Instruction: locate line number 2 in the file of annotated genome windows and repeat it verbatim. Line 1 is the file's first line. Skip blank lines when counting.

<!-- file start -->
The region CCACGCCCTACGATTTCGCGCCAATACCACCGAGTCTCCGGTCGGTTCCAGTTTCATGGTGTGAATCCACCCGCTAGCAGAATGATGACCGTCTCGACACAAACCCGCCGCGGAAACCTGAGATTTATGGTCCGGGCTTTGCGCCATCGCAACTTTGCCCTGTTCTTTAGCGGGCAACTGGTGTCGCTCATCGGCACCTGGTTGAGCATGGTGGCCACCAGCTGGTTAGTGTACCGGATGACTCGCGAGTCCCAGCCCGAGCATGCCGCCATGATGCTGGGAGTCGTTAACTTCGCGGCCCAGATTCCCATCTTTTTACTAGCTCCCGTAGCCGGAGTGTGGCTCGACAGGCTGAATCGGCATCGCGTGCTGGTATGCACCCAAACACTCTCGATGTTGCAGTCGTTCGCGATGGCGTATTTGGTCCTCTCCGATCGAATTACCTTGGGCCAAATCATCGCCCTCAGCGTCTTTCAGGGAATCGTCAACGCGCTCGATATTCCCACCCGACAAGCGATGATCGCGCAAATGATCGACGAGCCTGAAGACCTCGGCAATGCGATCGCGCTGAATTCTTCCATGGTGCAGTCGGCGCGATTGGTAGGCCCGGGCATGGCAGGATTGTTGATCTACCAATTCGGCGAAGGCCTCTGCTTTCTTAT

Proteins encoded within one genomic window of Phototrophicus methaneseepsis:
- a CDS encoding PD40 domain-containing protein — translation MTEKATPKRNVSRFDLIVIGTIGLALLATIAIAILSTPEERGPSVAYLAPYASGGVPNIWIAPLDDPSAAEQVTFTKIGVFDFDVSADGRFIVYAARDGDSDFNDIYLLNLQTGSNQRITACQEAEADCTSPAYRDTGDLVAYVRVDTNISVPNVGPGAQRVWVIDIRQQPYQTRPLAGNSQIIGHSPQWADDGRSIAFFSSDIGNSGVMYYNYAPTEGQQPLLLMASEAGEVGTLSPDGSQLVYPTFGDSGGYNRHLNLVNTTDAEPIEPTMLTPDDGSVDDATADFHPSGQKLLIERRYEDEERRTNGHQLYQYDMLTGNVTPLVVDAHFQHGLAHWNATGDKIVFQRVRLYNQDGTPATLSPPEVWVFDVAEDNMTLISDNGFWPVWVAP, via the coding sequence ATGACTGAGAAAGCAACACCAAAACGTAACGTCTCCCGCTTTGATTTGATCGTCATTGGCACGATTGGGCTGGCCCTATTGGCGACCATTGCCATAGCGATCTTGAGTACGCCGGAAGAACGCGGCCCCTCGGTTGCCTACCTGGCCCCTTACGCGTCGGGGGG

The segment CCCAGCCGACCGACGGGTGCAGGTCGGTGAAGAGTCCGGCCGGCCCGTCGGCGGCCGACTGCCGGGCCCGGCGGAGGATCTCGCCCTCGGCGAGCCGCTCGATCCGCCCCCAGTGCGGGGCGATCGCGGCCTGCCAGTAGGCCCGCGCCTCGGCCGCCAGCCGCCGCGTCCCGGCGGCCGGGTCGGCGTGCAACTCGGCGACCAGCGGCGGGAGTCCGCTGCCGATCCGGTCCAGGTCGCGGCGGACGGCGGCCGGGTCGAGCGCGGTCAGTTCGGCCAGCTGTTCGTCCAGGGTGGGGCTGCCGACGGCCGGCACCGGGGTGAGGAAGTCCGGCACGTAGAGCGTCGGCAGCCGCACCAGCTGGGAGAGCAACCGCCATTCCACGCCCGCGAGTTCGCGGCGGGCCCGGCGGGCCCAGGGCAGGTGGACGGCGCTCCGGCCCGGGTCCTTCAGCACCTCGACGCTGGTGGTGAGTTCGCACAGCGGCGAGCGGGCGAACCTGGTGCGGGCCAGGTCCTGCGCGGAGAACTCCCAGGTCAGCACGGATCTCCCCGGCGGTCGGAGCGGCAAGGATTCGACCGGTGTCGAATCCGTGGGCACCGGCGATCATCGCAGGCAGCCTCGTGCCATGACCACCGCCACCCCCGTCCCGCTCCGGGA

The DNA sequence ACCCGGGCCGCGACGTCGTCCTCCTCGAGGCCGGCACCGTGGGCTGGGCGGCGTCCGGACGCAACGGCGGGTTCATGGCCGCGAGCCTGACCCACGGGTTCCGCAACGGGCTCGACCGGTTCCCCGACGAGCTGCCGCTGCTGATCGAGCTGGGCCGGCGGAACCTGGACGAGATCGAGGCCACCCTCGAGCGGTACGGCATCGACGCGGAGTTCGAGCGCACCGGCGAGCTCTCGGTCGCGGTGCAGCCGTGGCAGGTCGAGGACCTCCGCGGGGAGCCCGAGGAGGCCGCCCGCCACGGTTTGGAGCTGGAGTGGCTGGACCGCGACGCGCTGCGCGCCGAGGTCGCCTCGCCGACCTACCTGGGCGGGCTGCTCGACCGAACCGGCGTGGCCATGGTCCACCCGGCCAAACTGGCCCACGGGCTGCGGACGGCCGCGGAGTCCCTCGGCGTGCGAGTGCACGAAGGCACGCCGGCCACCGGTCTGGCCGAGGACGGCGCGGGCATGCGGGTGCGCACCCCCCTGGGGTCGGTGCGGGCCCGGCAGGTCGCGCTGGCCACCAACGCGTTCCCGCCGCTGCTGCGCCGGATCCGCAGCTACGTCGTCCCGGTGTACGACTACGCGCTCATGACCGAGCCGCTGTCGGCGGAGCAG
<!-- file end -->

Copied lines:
Proteins encoded within one genomic window of Phototrophicus methaneseepsis: